Search This Blog

Wednesday, January 7, 2015

Geoff Boycott saddened - assaulting a former love impedes 'knighting'

What will happen when in a fit of rage, one slaps one’s partner ?

Knighthood ~ a great honour in UK comes from the English word ‘knight’.  A knighthood (or a damehood, its female equivalent) is one of the highest honours an individual in the United Kingdom can achieve. While in past centuries knighthood used to be awarded solely for military merit, today it recognises significant contributions to national life.  Recipients today range from actors to scientists, and from school head teachers to industrialists.  Donald Bradman, Len Hutton, Weekes, Gary Sobers, Vivian Richards, Richard Hadlee, Ian Botham – are some of the Test Cricketers who have been knighted.

Sachin Tendulkar is the man with the highest aggregate runs in Test Cricket.  The run to top started with Charles Bannerman who with 239 topped the list for a while; then naturally he was taken over by others which included Billy Murdoch, Joe Darling, Clem Hill, Jack Hobbs, Wally Hammond, Colin Cowdrey, and then Garfield Sobers with 8032 runs.  At that point of time, scoring 8000 runs in Test Cricket was considered Himalayan achievement.  Geoff Boycott broke that and in a Test at Delhi and  went on to play Golf without caring to be with the team. In 1987, the little Master’s [Sunil Gavaskar] nudge took him past 10000 runs which was remarkable achievement those days; he ended up with 10122 and was overtaken by Allan Border, then Brian Lara – now Sachin is at the pinnacle of glory with 15921  runs. 

This is not about the runs made, nor about the way they were accumulated. Some on top had best defence – attached a price to their wicket and could play quality pace on a green top.  Geoff Boycott too had a sound defence.  Now there is news that he is sad at being denied knighthood because of attack on girlfriend and the Cricket legend attacks French judges who convicted him of 'something he didn't do'.  MailOnline and host of British papers report that an  attempt to knight Geoffrey Boycott was blocked by the Cabinet Office. The 74 year old opener who later turned a critic commentator was convicted of hitting his former lover Margaret Moore in 1996. Boycott has always denied punching Ms Moore and says she slipped over

Geoffrey Boycott says he is saddened that a conviction for assaulting a former lover has apparently stopped him being awarded a knighthood, claiming he is being blocked by 'something he didn't do'.   The man from Yorkshire criticised the French courts amid reports that his conviction against a former lover had scuppered plans for him to be honoured. A group of cricket-loving MPs, including Theresa May, had led a campaign to see the batsman named Sir Geoffrey; but the bid to honour was vetoed by the Cabinet Office officials, reportedly due to Boycott's conviction, which dates back 18 years.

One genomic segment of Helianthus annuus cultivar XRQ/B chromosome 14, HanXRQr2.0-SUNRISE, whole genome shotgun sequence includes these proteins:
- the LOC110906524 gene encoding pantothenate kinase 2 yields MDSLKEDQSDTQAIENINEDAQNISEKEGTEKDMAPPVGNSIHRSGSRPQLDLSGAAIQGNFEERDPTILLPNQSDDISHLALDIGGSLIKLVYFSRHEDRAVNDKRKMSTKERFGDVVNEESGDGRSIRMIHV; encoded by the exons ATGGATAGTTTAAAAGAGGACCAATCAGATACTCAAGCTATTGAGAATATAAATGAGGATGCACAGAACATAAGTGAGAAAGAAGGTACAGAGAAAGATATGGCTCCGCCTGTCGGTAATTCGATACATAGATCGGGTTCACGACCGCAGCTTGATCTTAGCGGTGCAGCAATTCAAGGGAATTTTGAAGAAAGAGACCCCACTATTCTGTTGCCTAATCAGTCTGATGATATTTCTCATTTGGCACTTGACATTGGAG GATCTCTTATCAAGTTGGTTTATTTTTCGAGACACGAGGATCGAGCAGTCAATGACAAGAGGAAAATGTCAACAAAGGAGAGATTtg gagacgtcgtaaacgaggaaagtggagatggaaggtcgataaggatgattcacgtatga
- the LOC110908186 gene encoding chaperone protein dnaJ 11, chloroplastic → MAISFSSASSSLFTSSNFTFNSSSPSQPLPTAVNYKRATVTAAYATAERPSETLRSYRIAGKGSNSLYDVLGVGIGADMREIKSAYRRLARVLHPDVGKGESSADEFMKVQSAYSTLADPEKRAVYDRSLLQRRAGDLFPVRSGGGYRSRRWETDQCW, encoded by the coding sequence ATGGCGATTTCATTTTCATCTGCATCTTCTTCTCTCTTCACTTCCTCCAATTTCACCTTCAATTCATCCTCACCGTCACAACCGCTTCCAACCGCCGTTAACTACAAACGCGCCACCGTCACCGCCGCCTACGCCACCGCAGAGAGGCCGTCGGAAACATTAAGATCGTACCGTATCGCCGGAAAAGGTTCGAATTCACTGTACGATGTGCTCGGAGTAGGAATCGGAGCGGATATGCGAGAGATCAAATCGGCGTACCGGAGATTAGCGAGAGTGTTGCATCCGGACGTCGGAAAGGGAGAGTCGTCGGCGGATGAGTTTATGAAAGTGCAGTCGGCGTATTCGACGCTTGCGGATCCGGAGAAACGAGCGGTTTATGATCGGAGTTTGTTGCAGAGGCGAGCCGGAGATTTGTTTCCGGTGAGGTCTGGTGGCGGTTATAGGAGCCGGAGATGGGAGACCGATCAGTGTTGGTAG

Writing to his 57,000 Twitter followers, he said: 'I'm delighted that so many people thought I deserved a knighthood and sad that it can be blocked for something I didn't do' and has to live with that. He added, 'I tried to clear my name in France but under Napoleonic law once accused you are guilty until you can definitively prove your innocence. This is the opposite of English Law. I have to live with this injustice - and I do.

The batsman had received a three-month suspended sentence and £5,300 fine from a French court in 1996 for pinning down Margaret Moore and punching her in the face.  The former England captain fought a costly two-year-legal battle to clear his name after his initial conviction at the Hotel du Cap in Antibes. He and Ms Moore had spent the evening together drinking champagne with the American singer, Billy Joel, before she said he hit her 20 times during an argument. Boycott denies ever hitting Ms Moore, insisting that she slipped and injured herself after flying into a rage when he told her he was 'not the marrying kind'.

According to Whitehall guidelines, a criminal record should not in itself prevent a person from being considered for a knighthood as long as there is no 'outstanding issue'. Critics have complained loudly that such a conviction should not be an automatic bar to an honour. But a Whitehall official thought otherwise, vetoing cross-party efforts to have Boycott's name sent to the Palace.

Geoff Boycott many a times faced off the challenge of new red cherry, accumulating runs – but would well remember that one dreaded over at the land of Caribbean in 1981 when Whispering Death mowed him down.  All along Boycott had prided himself to be the occupier of the crease and an impediment – in a single over struck his ego and shook him  – Michael Holding demolished him – the first 5 balls, Boycott had no clue at all and purists doubted  whether he was wielding a bat or a mere stick.  The sixth sent his off stump cart-wheeling a good 20 yards behind the crease and Boycott trudged back without troubling the scorers. 

With regards – S. Sampathkumar

7th Jan 2015.

No comments:

Post a Comment